Seamless Generic Type Casting

October 28, 2011

In Array Covariance in C#, we saw that a List<Apple> cannot be assigned to a variable declared as List<Object>, even though all Apples are Objects. If we were allowed to do that, we could get runtime type exceptions as we work with the list contents.

The compiler has to prevent us from these assignments because List<T>'s public interface includes some subtle constraints: List<Apple> is actually a more constrained type than List<Object>. You can put anything into a List<Object> and get it back out again. You can't put just anything into a List<Apple>; what would you expect to happen when you tried to read it back out? Therefore, List<Apple> is more constrained than List<Object> and we can't treat List<Apple> as a subtype of List<Object>.

Still, it's tempting to ask, is there some other generic type Foo<T> where Foo<Apple> can be treated as a Foo<Object>? It turns out the answer is yes!

Let's say your application is sending messages to another process over a message bus, and that you've implemented a helper method that sends a whole collection of messages instead of just one:

Unfortunately, this won't even compile. We're trying to send a list of RemoveOrderLineItem messages, but the SendAll method accepts a List<IMessage>. Fortunately, this starts to compile if we change the definition of SendAll to receive an IEnumerable<IMessage> instead of a List<T>:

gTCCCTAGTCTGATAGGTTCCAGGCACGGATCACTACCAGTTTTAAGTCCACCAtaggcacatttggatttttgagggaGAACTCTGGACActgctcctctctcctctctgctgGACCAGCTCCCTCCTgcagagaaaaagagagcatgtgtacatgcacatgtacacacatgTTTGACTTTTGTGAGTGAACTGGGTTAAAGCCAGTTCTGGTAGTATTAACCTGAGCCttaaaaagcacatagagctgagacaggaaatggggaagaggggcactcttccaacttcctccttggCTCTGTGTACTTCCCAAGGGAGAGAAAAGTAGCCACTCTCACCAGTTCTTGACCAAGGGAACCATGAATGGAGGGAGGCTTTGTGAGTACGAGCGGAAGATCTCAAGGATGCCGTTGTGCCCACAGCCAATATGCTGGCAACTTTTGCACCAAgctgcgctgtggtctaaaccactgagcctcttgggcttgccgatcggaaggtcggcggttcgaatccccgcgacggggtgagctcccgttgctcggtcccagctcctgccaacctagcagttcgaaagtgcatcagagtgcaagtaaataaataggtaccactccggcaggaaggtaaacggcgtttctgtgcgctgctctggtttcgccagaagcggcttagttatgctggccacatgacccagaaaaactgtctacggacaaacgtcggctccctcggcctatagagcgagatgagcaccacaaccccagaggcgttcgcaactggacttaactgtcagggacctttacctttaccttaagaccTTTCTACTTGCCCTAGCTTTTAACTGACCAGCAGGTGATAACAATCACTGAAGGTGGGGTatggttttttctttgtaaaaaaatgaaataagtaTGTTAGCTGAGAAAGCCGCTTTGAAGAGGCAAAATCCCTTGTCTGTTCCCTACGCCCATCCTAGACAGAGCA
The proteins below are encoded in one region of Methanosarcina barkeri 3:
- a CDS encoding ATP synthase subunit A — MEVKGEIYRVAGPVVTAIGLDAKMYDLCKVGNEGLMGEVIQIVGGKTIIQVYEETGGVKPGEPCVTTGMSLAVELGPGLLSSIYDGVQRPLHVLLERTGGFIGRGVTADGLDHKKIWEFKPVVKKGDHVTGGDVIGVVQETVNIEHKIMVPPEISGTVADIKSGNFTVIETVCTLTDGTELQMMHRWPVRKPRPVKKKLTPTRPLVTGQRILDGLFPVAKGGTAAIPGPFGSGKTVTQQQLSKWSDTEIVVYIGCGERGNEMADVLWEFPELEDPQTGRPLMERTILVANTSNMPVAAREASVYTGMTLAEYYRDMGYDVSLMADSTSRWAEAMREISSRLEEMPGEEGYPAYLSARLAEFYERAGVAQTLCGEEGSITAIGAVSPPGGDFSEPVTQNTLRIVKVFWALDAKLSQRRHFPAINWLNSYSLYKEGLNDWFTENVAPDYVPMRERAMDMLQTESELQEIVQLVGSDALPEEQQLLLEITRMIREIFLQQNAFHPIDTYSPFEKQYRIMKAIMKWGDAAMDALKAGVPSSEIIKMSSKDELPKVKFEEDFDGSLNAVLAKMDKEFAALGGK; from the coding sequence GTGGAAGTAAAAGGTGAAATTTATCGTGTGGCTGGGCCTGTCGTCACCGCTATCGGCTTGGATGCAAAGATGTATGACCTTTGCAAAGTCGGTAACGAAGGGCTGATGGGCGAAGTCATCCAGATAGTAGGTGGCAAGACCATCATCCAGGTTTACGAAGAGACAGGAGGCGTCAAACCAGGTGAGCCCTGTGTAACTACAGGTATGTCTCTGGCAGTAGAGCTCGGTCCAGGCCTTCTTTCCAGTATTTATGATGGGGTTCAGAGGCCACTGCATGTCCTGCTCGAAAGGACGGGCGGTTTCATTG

What's so special about IEnumerable<IMessage> that lets us seamlessly cast from a List<RemoveOrderLineItem>? Remember, the reason that the compile originally failed had to do with the fact that the object we were passing to SendAll had more constraints than the type declared on the receiving end. With IEnumerable<IMessage>, it's a different story. Now, the only thing that SendAll can do with our collection is get values out of it, and we know all such values will be individually compatable with IMessage.

We're able to do this because, as of .NET 4, IEnumerable<T> has an updated definition:

The out keyword was added to the generic type parameter T. Using this keyword is a promise. "I promise that for all the members in this interface, T will only appear in the return types, never appearing in any inputs." When we use the out keyword, we're saying that T is "covariant".

The in keyword makes a similar promise: the type parameter T could appear in the types of input arguments, but never in the return types. When we use the in keyword, we're saying that T is "contravariant".

In addition to sanity checking your promise, the compiler is now free to treat any IEnumerable<RemoveOrderLineItem> as a IEnumerable<IMessage>, without having to cast each individual item first. IEnumerable<RemoveOrderLineItem> is truly a subtype of IEnumerable<IMessage>.

Introducing these two keywords to the language was a nonbreaking change, with the main effect being that people encountered fewer compiler errors, usually without knowing it. When you design your own libraries, consider whether your interfaces deserve to take part in this style of casting. Beware, though, that removing the keywords later on can be a breaking change from the point of view of your library's consumer!

In my next post, we'll see how these keywords can be used to glue together delegates.